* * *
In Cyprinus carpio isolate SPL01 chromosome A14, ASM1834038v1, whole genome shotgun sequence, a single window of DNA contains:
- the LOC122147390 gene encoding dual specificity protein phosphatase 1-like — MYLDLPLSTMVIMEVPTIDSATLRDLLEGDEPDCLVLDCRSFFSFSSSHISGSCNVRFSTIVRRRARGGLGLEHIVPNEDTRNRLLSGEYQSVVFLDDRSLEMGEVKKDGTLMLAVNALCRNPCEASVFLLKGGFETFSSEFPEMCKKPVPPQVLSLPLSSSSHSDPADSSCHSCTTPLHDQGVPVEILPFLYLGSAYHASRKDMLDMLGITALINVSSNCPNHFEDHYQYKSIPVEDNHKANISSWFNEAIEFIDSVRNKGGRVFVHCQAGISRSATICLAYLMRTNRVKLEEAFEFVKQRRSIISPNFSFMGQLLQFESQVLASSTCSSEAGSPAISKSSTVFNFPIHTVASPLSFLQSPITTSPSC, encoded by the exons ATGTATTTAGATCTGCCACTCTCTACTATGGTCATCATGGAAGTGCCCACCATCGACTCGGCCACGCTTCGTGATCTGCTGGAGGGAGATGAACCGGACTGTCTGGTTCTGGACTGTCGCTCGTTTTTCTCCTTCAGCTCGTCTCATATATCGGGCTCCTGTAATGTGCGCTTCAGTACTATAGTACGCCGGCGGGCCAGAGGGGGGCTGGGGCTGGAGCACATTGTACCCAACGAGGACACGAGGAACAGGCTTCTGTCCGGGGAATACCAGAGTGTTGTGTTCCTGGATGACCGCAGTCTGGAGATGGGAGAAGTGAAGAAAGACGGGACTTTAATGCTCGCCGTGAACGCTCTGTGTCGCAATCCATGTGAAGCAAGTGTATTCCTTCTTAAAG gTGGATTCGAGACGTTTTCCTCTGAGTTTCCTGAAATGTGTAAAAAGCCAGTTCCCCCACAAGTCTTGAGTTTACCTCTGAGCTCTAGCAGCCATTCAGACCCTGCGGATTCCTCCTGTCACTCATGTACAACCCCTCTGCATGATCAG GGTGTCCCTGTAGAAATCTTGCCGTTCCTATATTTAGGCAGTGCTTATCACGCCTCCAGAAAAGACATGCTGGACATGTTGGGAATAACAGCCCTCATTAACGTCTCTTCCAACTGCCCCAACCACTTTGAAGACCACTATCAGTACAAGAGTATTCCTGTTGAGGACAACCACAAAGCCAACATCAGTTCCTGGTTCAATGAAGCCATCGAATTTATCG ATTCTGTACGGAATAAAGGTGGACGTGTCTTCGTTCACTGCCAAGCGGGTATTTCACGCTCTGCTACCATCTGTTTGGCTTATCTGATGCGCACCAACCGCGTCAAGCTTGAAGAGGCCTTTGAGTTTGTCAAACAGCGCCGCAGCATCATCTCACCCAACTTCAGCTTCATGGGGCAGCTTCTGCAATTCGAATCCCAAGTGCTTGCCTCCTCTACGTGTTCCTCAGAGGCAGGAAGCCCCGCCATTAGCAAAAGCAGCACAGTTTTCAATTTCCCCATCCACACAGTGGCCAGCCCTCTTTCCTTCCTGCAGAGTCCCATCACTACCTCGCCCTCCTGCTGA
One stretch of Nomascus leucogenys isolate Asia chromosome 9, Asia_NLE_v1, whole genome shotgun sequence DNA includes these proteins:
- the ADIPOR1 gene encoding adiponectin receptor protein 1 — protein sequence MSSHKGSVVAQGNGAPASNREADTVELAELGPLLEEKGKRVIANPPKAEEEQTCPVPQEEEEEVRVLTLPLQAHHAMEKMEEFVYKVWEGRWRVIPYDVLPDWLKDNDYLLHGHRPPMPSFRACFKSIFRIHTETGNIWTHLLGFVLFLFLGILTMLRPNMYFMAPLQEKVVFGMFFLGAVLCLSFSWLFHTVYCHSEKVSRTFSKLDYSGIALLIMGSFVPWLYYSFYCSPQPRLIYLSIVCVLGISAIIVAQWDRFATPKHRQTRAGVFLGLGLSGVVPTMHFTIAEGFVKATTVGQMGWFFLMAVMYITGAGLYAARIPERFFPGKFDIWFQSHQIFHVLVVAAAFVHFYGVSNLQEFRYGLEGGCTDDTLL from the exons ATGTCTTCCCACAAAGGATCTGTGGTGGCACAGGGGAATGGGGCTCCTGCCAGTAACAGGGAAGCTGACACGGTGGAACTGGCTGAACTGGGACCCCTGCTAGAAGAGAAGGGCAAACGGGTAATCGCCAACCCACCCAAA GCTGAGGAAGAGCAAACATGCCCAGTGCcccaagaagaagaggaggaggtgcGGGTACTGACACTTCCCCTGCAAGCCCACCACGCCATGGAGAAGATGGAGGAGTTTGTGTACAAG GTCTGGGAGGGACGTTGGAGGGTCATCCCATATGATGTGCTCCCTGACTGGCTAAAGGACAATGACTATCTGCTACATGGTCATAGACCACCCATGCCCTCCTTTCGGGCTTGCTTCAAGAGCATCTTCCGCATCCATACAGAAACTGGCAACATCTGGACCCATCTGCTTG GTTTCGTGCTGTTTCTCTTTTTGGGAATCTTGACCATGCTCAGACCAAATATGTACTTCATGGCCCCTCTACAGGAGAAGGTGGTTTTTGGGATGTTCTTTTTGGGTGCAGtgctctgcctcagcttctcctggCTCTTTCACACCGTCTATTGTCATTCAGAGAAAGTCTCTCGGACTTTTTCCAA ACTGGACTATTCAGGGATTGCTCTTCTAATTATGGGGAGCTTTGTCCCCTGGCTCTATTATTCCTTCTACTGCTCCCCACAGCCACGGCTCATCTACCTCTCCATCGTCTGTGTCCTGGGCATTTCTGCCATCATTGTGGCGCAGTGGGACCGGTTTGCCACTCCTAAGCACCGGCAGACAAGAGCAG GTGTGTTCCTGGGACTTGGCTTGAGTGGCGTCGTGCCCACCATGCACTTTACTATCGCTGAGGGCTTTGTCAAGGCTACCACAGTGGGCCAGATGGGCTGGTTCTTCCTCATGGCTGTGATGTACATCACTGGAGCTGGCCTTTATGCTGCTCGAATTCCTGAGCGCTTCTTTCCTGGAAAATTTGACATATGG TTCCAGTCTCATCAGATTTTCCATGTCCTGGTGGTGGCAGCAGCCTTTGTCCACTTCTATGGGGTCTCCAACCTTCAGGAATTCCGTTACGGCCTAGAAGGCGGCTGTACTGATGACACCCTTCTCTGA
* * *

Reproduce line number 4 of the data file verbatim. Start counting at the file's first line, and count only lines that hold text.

- the ADIPOR1 gene encoding adiponectin receptor protein 1 — protein sequence MSSHKGSVVAQGNGAPASNREADTVELAELGPLLEEKGKRVIANPPKAEEEQTCPVPQEEEEEVRVLTLPLQAHHAMEKMEEFVYKVWEGRWRVIPYDVLPDWLKDNDYLLHGHRPPMPSFRACFKSIFRIHTETGNIWTHLLGFVLFLFLGILTMLRPNMYFMAPLQEKVVFGMFFLGAVLCLSFSWLFHTVYCHSEKVSRTFSKLDYSGIALLIMGSFVPWLYYSFYCSPQPRLIYLSIVCVLGISAIIVAQWDRFATPKHRQTRAGVFLGLGLSGVVPTMHFTIAEGFVKATTVGQMGWFFLMAVMYITGAGLYAARIPERFFPGKFDIWFQSHQIFHVLVVAAAFVHFYGVSNLQEFRYGLEGGCTDDTLL from the exons ATGTCTTCCCACAAAGGATCTGTGGTGGCACAGGGGAATGGGGCTCCTGCCAGTAACAGGGAAGCTGACACGGTGGAACTGGCTGAACTGGGACCCCTGCTAGAAGAGAAGGGCAAACGGGTAATCGCCAACCCACCCAAA GCTGAGGAAGAGCAAACATGCCCAGTGCcccaagaagaagaggaggaggtgcGGGTACTGACACTTCCCCTGCAAGCCCACCACGCCATGGAGAAGATGGAGGAGTTTGTGTACAAG GTCTGGGAGGGACGTTGGAGGGTCATCCCATATGATGTGCTCCCTGACTGGCTAAAGGACAATGACTATCTGCTACATGGTCATAGACCACCCATGCCCTCCTTTCGGGCTTGCTTCAAGAGCATCTTCCGCATCCATACAGAAACTGGCAACATCTGGACCCATCTGCTTG GTTTCGTGCTGTTTCTCTTTTTGGGAATCTTGACCATGCTCAGACCAAATATGTACTTCATGGCCCCTCTACAGGAGAAGGTGGTTTTTGGGATGTTCTTTTTGGGTGCAGtgctctgcctcagcttctcctggCTCTTTCACACCGTCTATTGTCATTCAGAGAAAGTCTCTCGGACTTTTTCCAA ACTGGACTATTCAGGGATTGCTCTTCTAATTATGGGGAGCTTTGTCCCCTGGCTCTATTATTCCTTCTACTGCTCCCCACAGCCACGGCTCATCTACCTCTCCATCGTCTGTGTCCTGGGCATTTCTGCCATCATTGTGGCGCAGTGGGACCGGTTTGCCACTCCTAAGCACCGGCAGACAAGAGCAG GTGTGTTCCTGGGACTTGGCTTGAGTGGCGTCGTGCCCACCATGCACTTTACTATCGCTGAGGGCTTTGTCAAGGCTACCACAGTGGGCCAGATGGGCTGGTTCTTCCTCATGGCTGTGATGTACATCACTGGAGCTGGCCTTTATGCTGCTCGAATTCCTGAGCGCTTCTTTCCTGGAAAATTTGACATATGG TTCCAGTCTCATCAGATTTTCCATGTCCTGGTGGTGGCAGCAGCCTTTGTCCACTTCTATGGGGTCTCCAACCTTCAGGAATTCCGTTACGGCCTAGAAGGCGGCTGTACTGATGACACCCTTCTCTGA